The barn has been converted into a maternity ward and lambing is well underway. In fact last night, there were only 11 ewes left to lamb.
The new Mums get their own pen for the first day or so. Then the family moves into a slightly bigger pen with one or two other ewes … so lambs can get used to finding mum in a crowd before they go out into the field.
This is the nursery before the sheep go out to the field.
What a comfy bed the hay feeder makes.
Mum’s and lambs are numbered the same, so the farm can return lost lambs to ewes if they get separated.
The farm have done a brilliant job of fostering this year.
One of the lambs in this picture belongs to another ewe – but she didn’t have very much milk, not enough for the twins she had. This ewe lambed just after, having just 1 lamb. There was a quick swap over and a transfer of goo so that both lambs smelled the same and it worked perfectly. She happily fostered the second lamb.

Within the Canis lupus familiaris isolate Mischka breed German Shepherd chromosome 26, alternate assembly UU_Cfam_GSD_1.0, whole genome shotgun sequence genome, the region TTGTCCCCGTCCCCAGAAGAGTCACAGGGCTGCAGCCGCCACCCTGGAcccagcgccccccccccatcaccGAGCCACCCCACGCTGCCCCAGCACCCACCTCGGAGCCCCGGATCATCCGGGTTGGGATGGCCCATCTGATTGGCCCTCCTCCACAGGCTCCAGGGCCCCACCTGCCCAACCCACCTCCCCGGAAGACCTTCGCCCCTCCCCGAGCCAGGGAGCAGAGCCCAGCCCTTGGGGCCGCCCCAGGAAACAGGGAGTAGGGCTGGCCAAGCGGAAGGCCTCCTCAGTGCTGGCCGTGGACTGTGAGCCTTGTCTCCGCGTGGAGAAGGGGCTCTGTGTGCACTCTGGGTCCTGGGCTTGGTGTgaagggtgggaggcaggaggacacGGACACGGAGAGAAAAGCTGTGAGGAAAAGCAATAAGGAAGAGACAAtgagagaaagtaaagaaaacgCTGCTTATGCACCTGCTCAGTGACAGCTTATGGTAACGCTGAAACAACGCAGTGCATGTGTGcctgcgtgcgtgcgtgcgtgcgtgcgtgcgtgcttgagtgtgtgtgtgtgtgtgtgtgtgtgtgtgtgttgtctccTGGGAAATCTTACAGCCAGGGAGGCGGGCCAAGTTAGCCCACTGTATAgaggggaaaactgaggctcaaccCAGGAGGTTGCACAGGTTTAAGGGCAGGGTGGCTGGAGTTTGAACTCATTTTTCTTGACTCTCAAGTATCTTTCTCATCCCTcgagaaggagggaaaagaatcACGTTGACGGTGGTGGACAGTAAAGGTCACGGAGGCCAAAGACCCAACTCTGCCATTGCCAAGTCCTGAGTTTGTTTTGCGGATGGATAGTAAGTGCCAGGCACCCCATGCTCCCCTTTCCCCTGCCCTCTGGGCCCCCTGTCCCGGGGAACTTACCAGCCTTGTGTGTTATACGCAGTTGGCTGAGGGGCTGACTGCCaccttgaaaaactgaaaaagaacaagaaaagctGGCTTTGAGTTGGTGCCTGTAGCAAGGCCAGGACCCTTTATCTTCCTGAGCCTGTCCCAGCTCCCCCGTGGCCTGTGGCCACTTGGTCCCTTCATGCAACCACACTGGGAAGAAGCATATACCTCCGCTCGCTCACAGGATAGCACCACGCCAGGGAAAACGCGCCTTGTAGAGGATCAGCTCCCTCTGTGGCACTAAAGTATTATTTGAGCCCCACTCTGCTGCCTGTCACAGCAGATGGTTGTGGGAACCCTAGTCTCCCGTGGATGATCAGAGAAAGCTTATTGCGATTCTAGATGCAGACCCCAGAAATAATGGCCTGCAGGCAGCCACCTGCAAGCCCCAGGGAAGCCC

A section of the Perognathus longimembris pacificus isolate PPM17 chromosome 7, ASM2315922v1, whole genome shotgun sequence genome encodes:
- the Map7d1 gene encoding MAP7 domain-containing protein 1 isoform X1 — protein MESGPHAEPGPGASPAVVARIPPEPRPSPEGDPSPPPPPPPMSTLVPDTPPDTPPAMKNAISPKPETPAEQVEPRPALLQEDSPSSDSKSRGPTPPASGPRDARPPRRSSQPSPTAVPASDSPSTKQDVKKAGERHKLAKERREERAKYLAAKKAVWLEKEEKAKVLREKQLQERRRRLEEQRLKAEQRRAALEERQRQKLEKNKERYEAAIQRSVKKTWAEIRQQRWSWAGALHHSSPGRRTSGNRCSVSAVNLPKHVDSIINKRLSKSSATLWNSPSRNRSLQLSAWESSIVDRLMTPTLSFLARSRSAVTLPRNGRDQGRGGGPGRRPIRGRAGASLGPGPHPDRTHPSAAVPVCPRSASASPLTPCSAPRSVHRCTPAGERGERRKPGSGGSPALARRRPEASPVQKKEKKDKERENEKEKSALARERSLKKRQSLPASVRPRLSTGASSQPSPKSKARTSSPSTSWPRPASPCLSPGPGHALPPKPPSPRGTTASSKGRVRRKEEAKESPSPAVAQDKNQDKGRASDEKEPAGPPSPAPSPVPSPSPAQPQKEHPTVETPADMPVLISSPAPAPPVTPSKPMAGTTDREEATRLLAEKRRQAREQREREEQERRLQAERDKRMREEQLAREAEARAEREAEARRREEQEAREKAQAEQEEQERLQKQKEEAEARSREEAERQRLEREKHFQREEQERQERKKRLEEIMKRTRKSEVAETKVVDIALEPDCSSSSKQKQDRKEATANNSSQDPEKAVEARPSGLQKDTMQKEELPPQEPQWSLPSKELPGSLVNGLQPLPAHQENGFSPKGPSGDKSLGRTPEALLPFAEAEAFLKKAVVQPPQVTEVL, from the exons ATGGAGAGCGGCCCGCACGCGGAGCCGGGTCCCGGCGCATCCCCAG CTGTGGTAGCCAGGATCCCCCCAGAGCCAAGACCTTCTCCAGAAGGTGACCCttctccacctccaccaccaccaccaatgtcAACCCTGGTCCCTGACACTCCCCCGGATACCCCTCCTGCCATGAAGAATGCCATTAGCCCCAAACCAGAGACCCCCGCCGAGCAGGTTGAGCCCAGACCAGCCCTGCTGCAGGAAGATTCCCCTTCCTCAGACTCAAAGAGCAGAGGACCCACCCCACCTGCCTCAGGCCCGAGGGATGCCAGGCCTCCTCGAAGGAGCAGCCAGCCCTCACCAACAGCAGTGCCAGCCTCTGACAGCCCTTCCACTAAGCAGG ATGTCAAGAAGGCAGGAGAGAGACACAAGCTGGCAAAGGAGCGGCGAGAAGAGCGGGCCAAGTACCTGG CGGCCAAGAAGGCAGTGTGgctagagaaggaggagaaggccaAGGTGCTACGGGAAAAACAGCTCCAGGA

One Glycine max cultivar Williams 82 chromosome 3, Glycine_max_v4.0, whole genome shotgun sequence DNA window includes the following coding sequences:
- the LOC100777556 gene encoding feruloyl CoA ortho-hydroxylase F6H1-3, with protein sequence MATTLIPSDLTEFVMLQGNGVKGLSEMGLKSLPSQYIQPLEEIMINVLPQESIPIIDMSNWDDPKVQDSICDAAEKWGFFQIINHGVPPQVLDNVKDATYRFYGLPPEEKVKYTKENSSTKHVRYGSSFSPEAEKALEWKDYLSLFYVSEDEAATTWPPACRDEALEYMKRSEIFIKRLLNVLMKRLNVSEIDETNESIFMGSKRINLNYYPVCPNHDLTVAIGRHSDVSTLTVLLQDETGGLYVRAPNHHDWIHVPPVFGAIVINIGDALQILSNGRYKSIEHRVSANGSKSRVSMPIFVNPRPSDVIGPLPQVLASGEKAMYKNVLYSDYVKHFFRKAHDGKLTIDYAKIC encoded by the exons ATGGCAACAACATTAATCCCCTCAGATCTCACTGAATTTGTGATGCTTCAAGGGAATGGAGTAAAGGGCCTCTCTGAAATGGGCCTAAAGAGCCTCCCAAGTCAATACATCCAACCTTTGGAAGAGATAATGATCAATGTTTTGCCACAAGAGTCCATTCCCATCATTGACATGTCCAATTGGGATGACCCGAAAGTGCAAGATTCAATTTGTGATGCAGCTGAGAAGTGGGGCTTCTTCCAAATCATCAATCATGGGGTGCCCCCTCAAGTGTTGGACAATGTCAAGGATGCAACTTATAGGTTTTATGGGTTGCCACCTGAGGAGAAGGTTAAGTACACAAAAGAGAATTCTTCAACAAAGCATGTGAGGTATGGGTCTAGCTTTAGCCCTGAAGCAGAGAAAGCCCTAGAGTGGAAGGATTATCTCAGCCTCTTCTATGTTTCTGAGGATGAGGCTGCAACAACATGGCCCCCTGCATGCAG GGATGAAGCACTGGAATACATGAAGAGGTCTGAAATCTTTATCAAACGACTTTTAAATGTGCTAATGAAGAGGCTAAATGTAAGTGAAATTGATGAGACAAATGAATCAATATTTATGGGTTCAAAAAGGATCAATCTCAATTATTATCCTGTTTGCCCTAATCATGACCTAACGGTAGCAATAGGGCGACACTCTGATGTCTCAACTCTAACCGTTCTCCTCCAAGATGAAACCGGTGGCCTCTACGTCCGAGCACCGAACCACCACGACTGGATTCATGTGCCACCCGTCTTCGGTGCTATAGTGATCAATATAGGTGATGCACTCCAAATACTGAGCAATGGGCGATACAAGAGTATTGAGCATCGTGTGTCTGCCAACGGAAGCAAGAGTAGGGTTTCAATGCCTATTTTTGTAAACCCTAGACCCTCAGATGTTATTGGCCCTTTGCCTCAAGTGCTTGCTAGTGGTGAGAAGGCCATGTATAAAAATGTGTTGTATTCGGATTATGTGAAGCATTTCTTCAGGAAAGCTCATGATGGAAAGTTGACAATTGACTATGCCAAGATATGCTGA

As yet, no orphans who require bottle feeding.
The weather has been much warmer and drier and the Lsd flock have been taking their afternoon siesta in the shade of the pig arcs.
This is Kangaroo. Like Bramble last month, Kangaroo was fairly wild and would not come near us. But she’s come around and when she feels like it will let us give her some fuss. She is called Kangaroo because of the funny way she walked when she joined the flock … she had a problem with her front feet. All fixed now but the name has stuck.
This is Tim’s sheep. Tim’s sheep loves attention and if you stop giving it to her, she will politely kick you with her front leg. It’s all very gentle – but just so you know she is there. Much like a dog paws you when it wants stroking.
We’ve had trouble with sore feet again this month. A few of them are limping. We’ve tried various remedies, the foot bath in a bucket seems to be the least stressful method of treating them … Champion happily stood here while we fed him biscuits. Spa day.